Thursday, 4 August 2016

Central bank interest rates cuts vs commercial bank profits

From today's Daily Mail:

Australia's wealthy banks are set to hang on to $917 million by not passing on the Reserve Bank's record interest rate cut. The big four banks - ANZ, Commonwealth Bank, National Australia Bank and Westpac - made only modest reductions to their standard variable mortgage rates and gave customers about half of the Reserve Bank's reduction of 0.25 per cent...

It comes after Prime Minister Malcolm Turnbull was left unimpressed and demanded an explanation from the bosses of the big banks for not passing the official rate cut on in full.

"They operate with a very substantial social licence," he said, "They owe it to the Australian people and their customers to explain fully and comprehensively why they have not passed on the full rate cut."

I like his emphasis on "social licence" i.e. government granted privileges.

Also from today's Daily Mail/This Is Money:

Britain's big banks are facing a £1.3billion hit to their profits if, as expected, the Bank of England cuts interest rates on Thursday.

There are fears that the banks could attempt to contain the damage by not passing on the benefit of lower rates to borrowers – risking fury from customers and regulators. Very low interest rates squeeze bank profit margins, so there will be further losses if the 0.25 percentage point cut is passed on to customers.

It's either one or t'other, surely? Unless UK banks are net depositors with the central bank and Australian banks are net borrowers from the central bank?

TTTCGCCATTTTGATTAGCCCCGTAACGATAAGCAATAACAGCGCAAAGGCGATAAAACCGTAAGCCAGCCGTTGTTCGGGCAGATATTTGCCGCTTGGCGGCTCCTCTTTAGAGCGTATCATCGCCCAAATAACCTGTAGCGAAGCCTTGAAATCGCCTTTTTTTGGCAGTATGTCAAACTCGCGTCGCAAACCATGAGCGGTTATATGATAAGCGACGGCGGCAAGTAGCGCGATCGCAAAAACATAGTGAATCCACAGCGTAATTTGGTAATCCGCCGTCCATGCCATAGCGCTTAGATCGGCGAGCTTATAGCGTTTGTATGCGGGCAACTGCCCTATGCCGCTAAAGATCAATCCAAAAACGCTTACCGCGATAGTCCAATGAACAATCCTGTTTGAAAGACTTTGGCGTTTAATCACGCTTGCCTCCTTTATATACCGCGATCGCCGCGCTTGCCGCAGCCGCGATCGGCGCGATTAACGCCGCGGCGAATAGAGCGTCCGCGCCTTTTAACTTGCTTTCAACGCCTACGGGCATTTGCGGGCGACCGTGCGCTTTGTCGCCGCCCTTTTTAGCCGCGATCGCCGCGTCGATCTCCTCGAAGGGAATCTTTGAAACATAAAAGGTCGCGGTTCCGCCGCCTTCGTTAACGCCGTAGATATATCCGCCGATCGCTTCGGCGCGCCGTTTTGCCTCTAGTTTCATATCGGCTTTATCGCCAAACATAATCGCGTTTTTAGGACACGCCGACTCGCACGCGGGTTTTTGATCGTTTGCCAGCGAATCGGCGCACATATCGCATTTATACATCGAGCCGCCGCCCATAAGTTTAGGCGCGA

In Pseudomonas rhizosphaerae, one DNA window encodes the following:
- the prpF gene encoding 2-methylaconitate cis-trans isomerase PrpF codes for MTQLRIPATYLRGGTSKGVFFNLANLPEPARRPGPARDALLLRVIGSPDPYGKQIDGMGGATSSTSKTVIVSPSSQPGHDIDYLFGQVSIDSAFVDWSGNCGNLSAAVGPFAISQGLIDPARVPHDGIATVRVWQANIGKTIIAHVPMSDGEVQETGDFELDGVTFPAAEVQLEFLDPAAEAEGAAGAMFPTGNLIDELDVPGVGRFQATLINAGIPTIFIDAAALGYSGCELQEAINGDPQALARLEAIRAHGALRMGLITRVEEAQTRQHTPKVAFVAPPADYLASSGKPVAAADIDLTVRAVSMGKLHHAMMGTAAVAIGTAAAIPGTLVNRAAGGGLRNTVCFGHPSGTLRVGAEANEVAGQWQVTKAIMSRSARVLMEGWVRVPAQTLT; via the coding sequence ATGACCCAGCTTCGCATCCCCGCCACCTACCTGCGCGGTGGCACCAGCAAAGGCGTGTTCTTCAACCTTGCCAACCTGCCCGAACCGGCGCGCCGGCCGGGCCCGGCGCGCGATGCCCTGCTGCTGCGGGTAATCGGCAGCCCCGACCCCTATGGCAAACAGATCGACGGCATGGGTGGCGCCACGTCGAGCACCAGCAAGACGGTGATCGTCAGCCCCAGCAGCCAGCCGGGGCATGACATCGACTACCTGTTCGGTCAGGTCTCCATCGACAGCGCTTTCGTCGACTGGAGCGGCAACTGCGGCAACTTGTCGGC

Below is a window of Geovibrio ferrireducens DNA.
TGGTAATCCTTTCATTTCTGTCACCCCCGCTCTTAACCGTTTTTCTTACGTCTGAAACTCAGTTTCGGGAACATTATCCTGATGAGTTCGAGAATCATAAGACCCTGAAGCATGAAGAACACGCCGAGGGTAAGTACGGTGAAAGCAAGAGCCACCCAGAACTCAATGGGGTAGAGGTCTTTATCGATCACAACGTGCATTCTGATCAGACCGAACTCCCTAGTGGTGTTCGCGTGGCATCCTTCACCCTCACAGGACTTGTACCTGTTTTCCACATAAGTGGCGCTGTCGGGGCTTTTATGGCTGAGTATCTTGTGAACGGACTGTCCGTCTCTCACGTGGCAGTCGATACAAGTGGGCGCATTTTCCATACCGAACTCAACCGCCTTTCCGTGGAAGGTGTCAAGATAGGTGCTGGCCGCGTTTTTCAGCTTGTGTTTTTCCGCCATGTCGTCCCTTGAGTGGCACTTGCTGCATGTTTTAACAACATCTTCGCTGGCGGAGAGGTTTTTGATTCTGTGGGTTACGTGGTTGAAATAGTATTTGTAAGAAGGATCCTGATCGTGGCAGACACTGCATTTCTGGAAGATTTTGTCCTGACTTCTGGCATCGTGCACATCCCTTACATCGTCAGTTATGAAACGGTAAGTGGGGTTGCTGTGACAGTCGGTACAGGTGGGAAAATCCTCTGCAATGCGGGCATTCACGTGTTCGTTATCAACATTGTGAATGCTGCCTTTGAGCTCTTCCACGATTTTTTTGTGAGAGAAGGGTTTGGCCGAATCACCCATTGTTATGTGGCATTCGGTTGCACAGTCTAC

Dinero said...
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Dinero said...

Banks rarely borrow from the Central bank and so the second reasoning is the closest to the truth of it. With interest on deposits and loans at the CB the CB endeavors to influence the minimum rate for money. As a result of QE commercial banks have a lot of deposits at the CBs.

Mark Wadsworth said...

Din, that was the first possible explanation, not the second. In which the Australian reportage is incorrect, is it not? Bank income would have gone down, not up???

Dinero said...

Yes it was the first explanation.

And yes the income would not be up it would be down.

Dinero said...

however if it influences the rates paid to commercial bank deposit accounts down that would be expenses down.

Mark Wadsworth said...

Din, exactly. So the two effects ought to largely cancel out, which is the most sensible assumption. Ergo both stories are largely conjecture.

James Higham said...

I like his emphasis on "social licence" i.e. government granted privileges.

The art of the euphemism.

Mark Wadsworth said...

JJ, I think it is a veiled threat rather than a euphemism.